All of a sudden, Lyndon Johnson’s massive bills came due, and with the hyperinflation that took hold in the Carter administration, Phase I of middle class destruction was underway. President Reagan, with a big assist from then-Fed Chair and fiscal hawk Paul Volcker, succeeded in reversing this downward spiral for a time, restoring much of the country’s middle class—and optimism—in the process.

But since then, largely due to vote-buying giveaways by mostly Democrat-led Congresses—particularly in the real estate arena—things came to a screeching economic halt once again circa 2007-2010, the core years (according to this writer) of the Great Recession, which itself has yet to be solved.

This also has moved us into Phase II of middle class extermination as America’s first Marxist president has put even his own union supporters out to pasture. With unemployment, by realistic measurements, still in the stratosphere and with the lowest percentage of work force participation in recent history, the rich have gotten richer under Obama while everyone else continues to scramble, attempting to make do with flat-to-nonexistent wage increases, if indeed they have jobs at all.

It’s this systemic destruction of our country and our way of life, the result of one party’s unbroken long-term record of corruption, that lies at the root of the Decline and Fall of the American Middle Class. But Rick Santorum’s solution to the problem—lower, flatter taxes—may or may not help solve that problem. Ditto his fellow GOP candidates.

Lower taxes for all is a good first step. But turning this country around, as Ronald Reagan did, presents a far greater challenge now than it was in the 1980s when most Americans still believed in our system.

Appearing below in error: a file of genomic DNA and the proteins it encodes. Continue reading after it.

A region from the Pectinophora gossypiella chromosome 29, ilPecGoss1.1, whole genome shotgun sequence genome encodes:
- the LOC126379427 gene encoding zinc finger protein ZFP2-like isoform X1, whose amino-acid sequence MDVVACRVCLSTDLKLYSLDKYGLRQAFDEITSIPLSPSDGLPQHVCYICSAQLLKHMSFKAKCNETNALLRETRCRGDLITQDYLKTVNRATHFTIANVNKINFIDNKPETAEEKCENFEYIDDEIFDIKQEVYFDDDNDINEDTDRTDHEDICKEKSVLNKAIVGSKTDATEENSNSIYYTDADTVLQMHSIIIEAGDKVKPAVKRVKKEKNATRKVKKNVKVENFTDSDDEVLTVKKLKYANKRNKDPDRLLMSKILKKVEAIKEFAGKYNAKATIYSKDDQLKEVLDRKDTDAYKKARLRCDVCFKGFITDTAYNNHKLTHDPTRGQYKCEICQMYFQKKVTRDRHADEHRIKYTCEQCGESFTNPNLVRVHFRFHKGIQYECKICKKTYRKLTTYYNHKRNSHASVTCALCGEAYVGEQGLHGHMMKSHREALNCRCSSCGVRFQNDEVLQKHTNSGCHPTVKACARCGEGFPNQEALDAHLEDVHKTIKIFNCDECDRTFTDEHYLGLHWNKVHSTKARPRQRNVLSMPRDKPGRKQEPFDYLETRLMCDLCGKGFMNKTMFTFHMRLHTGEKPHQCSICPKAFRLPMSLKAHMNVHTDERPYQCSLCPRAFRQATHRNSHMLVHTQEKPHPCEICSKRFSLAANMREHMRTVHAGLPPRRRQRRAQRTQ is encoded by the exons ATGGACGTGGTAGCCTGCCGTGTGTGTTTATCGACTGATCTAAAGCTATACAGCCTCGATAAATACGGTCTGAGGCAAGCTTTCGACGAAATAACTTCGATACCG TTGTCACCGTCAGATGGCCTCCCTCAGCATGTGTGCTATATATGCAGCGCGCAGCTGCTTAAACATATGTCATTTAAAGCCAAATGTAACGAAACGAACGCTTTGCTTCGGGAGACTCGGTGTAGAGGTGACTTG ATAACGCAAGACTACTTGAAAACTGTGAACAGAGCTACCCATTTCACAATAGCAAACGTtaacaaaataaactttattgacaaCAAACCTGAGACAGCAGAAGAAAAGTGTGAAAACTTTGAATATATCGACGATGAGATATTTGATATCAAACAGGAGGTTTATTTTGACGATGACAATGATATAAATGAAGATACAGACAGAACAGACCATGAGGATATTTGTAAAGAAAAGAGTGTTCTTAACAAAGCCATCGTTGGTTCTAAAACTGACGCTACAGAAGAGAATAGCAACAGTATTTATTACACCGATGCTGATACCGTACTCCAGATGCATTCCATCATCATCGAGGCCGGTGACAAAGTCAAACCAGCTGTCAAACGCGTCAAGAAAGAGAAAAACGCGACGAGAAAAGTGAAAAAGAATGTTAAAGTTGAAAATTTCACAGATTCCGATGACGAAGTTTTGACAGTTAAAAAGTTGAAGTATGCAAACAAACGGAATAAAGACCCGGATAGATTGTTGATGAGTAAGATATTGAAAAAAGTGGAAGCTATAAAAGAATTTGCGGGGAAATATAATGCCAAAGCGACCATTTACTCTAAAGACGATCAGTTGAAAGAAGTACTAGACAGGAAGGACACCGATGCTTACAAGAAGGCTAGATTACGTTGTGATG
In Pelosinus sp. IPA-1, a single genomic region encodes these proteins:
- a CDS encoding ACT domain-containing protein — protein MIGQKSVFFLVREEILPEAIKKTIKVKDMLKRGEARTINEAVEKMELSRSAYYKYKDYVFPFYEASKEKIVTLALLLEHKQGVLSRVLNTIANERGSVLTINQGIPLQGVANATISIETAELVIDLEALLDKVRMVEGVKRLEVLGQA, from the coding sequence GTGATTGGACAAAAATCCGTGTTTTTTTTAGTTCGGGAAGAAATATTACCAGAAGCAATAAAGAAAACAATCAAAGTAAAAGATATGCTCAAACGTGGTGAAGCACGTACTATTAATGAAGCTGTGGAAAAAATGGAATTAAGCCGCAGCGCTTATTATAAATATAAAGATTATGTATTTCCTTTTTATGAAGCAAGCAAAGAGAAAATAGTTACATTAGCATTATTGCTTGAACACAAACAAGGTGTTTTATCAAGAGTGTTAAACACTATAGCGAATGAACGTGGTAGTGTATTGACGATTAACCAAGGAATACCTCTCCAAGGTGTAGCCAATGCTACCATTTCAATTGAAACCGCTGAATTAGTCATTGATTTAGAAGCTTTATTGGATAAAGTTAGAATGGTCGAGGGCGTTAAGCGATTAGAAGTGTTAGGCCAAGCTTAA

This country’s mood is turning increasingly populist and ugly as we near the end of 2015. Voters are angry at Obama’s destruction of this country’s borders and at the destruction of their own jobs as well—issues they believe are closely connected. With ample justification, they blame at least part of their decline and fall at least in part on the importation of cheap labor at all levels. But they know instinctively that crony capitalism and an unfair and unjust tax code can’t be helping either.

Fixing the tax code would be great. But even better would be a combination of repairing the tax code while solving the illegal alien problem once and for all. The candidate who can pitch both issues successfully and simultaneously could break out as the real front-runner next year. While that candidate is not likely to be Rick Santorum, he’s addressed a key issue, the acknowledgment of which could lead to a Republican sweep in 2016.

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Terry Ponick
Biographical Note: Dateline Award-winning music and theater critic for The Connection Newspapers and the Reston-Fairfax Times, Terry was the music critic for the Washington Times print edition (1994-2010) and online Communities (2010-2014). Since 2014, he has been the Business and Entertainment Editor for Communities Digital News (CDN). A former stockbroker and a writer and editor with many interests, he served as editor under contract from the White House Office of Science and Technology Policy (OSTP) and continues to write on science and business topics. He is a graduate of Georgetown University (BA, MA) and the University of South Carolina where he was awarded a Ph.D. in English and American Literature and co-founded one of the earliest Writing Labs in the country. Twitter: @terryp17